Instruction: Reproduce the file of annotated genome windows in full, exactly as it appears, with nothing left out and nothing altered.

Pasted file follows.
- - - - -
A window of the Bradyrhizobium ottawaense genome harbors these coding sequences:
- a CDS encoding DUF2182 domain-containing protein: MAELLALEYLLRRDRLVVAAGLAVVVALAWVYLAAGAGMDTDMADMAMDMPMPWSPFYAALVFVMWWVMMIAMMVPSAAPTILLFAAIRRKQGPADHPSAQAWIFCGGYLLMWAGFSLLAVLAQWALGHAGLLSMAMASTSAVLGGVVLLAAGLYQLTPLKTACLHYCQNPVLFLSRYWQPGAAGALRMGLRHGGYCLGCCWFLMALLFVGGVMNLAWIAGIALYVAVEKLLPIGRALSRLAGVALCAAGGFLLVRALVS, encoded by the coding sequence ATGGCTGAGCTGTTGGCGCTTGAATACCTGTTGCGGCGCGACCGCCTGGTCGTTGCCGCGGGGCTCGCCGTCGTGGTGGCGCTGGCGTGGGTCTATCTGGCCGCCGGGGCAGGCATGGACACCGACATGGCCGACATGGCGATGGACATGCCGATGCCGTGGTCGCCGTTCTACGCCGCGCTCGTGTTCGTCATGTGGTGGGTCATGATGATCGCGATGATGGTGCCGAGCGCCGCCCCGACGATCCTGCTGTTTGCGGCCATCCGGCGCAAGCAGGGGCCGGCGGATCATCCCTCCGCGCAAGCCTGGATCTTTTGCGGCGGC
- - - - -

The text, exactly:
A window of the Bradyrhizobium ottawaense genome harbors these coding sequences:
- a CDS encoding DUF2182 domain-containing protein: MAELLALEYLLRRDRLVVAAGLAVVVALAWVYLAAGAGMDTDMADMAMDMPMPWSPFYAALVFVMWWVMMIAMMVPSAAPTILLFAAIRRKQGPADHPSAQAWIFCGGYLLMWAGFSLLAVLAQWALGHAGLLSMAMASTSAVLGGVVLLAAGLYQLTPLKTACLHYCQNPVLFLSRYWQPGAAGALRMGLRHGGYCLGCCWFLMALLFVGGVMNLAWIAGIALYVAVEKLLPIGRALSRLAGVALCAAGGFLLVRALVS, encoded by the coding sequence ATGGCTGAGCTGTTGGCGCTTGAATACCTGTTGCGGCGCGACCGCCTGGTCGTTGCCGCGGGGCTCGCCGTCGTGGTGGCGCTGGCGTGGGTCTATCTGGCCGCCGGGGCAGGCATGGACACCGACATGGCCGACATGGCGATGGACATGCCGATGCCGTGGTCGCCGTTCTACGCCGCGCTCGTGTTCGTCATGTGGTGGGTCATGATGATCGCGATGATGGTGCCGAGCGCCGCCCCGACGATCCTGCTGTTTGCGGCCATCCGGCGCAAGCAGGGGCCGGCGGATCATCCCTCCGCGCAAGCCTGGATCTTTTGCGGCGGC